The government may bring drastic changes to its policy that allows foreign investors unrestricted repatriation of wealth, as a parliamentary committee, discussing next year’s budget, has hinted at setting a time limit and placing curbs on foreign firms having majority stake in local companies.
The Senate Standing Committee on Finance, headed by Senator Nasreen Jalil of MQM, in its meeting on Tuesday directed the government to discuss the proposed changes to the existing policy of repatriation of wealth with the State Bank of Pakistan.
The committee members suggested putting a time limit on sending wealth back home by foreign firms and placing a ban on repatriation by those firms that own more than 50% shares in a local concern.
The panel’s recommendations will be discussed in the National Assembly. If the NA adopts the recommendations, it will be binding on the government.
“We should welcome foreign investment, but should not sell ourselves to the foreigners,” said Senator Sughra Imam of PPP.
Senator Talha Mahmood of JUI-F proposed that the government should disallow repatriation of royalty beyond a certain period, as even a firm having 51% stake had been repatriating royalty since 1947. He also called for putting curbs on repatriation of royalty by automobile companies.
Finance Secretary Abdul Wajid Rana endorsed the committee’s recommendations, saying that after discussing the issue with the central bank, the government would respond to the panel this week.
He, however, said the government had already discussed this proposal, but complications emerged as foreign investments were protected by bilateral agreements. So far, Pakistan has signed treaties with 60 nations to avoid double taxation, according to the Federal Board of Revenue (FBR).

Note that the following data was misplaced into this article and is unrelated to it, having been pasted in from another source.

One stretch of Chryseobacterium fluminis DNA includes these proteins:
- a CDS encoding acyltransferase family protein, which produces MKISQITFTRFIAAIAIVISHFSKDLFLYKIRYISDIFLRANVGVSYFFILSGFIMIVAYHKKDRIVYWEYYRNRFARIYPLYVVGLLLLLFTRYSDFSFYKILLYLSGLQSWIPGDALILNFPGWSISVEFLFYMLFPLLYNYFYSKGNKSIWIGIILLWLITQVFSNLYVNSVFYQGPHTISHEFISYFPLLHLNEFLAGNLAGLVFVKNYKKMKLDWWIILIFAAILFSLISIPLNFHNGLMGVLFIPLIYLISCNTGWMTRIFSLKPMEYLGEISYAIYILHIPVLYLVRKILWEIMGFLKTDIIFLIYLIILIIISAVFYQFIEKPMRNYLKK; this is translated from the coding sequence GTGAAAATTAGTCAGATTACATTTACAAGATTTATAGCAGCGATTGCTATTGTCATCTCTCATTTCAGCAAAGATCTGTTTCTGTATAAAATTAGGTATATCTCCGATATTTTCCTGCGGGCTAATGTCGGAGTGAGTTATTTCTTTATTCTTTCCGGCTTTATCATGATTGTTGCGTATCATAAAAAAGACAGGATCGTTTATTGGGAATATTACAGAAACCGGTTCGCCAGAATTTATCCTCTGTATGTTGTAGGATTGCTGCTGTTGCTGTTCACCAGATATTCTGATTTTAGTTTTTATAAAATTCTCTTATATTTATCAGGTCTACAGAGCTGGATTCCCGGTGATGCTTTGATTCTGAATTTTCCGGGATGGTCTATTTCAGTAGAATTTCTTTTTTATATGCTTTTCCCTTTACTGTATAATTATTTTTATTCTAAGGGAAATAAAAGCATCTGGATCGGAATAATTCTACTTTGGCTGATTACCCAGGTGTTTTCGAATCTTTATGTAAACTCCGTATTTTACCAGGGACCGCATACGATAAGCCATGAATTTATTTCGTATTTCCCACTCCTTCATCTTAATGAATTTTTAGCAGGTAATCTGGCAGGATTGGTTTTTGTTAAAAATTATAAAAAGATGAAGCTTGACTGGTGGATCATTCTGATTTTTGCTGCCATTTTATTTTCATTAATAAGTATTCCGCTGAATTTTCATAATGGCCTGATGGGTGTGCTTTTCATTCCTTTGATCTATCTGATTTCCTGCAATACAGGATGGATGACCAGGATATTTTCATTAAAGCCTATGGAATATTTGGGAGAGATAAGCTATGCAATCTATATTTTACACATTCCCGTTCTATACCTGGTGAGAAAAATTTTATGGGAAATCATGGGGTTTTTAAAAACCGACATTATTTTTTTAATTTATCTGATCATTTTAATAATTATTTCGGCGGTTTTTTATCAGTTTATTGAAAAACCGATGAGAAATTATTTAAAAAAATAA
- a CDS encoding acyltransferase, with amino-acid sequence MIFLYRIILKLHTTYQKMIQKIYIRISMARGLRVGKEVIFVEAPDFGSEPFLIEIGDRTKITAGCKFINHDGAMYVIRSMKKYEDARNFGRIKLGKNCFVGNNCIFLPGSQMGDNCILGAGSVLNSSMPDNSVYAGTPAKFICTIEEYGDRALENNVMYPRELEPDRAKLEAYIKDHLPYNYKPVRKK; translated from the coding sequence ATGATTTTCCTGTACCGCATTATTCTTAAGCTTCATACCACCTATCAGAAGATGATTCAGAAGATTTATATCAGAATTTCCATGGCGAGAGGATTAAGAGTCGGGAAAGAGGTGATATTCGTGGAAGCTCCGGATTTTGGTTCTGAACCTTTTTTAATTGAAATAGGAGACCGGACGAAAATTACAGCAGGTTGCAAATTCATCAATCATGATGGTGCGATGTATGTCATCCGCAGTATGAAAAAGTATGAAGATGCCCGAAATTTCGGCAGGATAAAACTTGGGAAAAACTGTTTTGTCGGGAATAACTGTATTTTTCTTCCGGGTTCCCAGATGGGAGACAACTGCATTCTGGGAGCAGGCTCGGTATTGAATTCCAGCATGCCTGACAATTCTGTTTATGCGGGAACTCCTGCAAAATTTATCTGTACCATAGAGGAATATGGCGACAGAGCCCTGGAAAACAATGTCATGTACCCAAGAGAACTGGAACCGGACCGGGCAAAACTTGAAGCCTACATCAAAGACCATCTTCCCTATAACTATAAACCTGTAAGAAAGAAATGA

In the outgoing fiscal year, investments and savings in the country have plunged to historic lows. Investment has dropped to 12.5% of GDP in the first 10 months of the current fiscal year while foreign investment has dipped by 65%, according to the Economic Survey of Pakistan.
The panel showed its reservations about FBR’s move to determine the value of all types of assets, arguing it would be tantamount to interfering in provincial affairs.
Through Money Bill 2012, the FBR has suggested that its Board in Council – the highest decision-making body of the FBR – will determine rules for valuation of assets, including immovable property.
The finance secretary also opposed the FBR’s move, saying “determination of the value of assets is the exclusive domain of provinces as even parliament cannot give directions.”
The need to determine the value of assets arose after the government proposed 10% and 5% tax on gains made on sales of property in one year or two years respectively. The government has also imposed 2% capital value tax on property in the jurisdiction of Islamabad Capital Territory.
The FBR has reservations that the existing system of valuation of property is flawed, resulting in massive tax evasion.
On recommendation of Senator Talha Mahmood, the committee also sought legal opinion from the law ministry, asking whether the federal government could tax gains made on property. A ministry official said the ministry had already vetted the proposal and parliament could levy tax on gains from immovable property.
Addressing the panel’s concerns over the government’s proposal to levy 1% withholding tax on all sorts of manufacturing, FBR’s Member Inland Revenue Shahid Asad clarified that the move was a substitute to the statutory regulatory order (SRO) 191, which binds the manufacturers and suppliers to get CNIC number of the buyers.
FBR has remained unable to implement the SRO due to fierce opposition from the business community.
Commenting on next year’s budget, Senator Nasreen Jalil said there was expectation that at least from next year, the government would widen the tax base and try to balance the collection from direct and indirect taxes. “But the status quo has been maintained and poor will continue to suffer,” she added.
Published in The Express Tribune, June 6th, 2012.
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